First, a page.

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The importance of being flexible

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Figure 1: The first implantation of a multichannel microelectronic cochlear implant.
Figure 2: An important early patient.
Figure 3: The COMFORT System.
Figure 4: A unique case.
Figure 5: Multicenter study results with the implant COMBI 40.
Figure 6: More recent pioneer patients.

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Acknowledgements

I would like to thank my closest research partner, my husband Erwin Hochmair, for the many years of joint research and other adventures. I also thank F. Paschke, former head of the General EE Department at the TU Vienna, for his support and encouragement, and the late K. Burian, former head of the ENT University Clinic Vienna, and his successors. I wish to acknowledge the early pioneer patients, in particular C.K., S.O., H.D. and M.H., who spent countless hours performing psychophysical and speech-perception tests in our lab. I thank C. Zierhofer, now professor at the University of Innsbruck, for all his creativity and friendship, B. Wilson for our fruitful collaboration and friendship, J. Helms, former head of the ENT University Clinic Würzburg, and the 50 investigators of the COMBI 40 clinical study. Most of our early work was funded by the Austrian Research Council.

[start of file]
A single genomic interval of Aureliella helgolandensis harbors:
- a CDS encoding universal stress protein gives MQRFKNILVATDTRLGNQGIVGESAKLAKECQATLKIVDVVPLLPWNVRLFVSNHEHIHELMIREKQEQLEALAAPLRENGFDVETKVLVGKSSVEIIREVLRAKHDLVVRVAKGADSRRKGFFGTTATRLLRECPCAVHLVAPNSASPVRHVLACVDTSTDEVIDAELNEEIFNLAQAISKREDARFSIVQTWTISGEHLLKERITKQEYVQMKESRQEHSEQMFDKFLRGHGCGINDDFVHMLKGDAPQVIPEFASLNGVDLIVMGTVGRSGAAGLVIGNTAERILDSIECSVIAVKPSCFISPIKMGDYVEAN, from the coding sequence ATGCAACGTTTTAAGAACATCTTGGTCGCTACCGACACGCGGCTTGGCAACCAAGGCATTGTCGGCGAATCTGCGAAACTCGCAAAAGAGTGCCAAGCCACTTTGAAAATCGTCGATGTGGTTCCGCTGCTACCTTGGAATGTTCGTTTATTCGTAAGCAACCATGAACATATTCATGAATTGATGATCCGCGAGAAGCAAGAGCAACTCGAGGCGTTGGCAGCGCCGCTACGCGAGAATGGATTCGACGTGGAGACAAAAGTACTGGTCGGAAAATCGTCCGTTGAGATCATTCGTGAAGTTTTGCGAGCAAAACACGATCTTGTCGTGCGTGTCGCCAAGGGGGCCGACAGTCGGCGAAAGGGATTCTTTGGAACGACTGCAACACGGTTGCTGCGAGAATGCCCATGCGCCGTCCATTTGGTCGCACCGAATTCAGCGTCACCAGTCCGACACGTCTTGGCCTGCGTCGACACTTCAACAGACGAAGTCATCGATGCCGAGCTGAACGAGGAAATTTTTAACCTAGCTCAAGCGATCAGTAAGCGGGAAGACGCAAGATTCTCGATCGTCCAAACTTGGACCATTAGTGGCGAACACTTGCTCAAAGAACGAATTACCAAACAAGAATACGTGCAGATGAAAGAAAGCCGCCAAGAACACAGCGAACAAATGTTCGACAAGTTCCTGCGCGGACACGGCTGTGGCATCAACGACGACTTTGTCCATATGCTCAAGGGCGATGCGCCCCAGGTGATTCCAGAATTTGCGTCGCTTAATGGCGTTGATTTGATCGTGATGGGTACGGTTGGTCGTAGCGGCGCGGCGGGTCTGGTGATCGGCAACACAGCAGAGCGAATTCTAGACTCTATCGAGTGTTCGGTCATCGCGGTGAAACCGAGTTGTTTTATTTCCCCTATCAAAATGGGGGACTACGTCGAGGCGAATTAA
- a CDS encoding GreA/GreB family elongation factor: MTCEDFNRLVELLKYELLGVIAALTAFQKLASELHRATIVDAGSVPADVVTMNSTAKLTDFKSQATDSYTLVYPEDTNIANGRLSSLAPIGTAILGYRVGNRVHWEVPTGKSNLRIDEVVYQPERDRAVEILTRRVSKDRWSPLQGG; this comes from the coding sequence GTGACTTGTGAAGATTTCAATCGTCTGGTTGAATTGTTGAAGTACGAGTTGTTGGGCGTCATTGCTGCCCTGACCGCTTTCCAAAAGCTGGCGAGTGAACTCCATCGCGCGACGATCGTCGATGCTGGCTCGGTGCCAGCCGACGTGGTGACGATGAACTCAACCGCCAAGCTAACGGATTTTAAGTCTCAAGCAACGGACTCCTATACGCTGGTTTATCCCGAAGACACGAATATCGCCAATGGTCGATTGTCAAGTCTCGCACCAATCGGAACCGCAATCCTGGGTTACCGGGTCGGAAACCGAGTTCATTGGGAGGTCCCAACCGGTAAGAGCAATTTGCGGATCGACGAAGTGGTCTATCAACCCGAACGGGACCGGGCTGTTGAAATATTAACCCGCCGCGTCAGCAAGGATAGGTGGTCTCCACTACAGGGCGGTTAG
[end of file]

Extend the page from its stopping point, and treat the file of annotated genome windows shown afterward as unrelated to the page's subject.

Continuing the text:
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Correspondence to Ingeborg Hochmair.

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I.H. is the chief executive officer and chief technology officer of MED-EL.

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Hochmair, I. The importance of being flexible. Nat Med 19, 1240–1244 (2013). https://doi.org/10.1038/nm.3341

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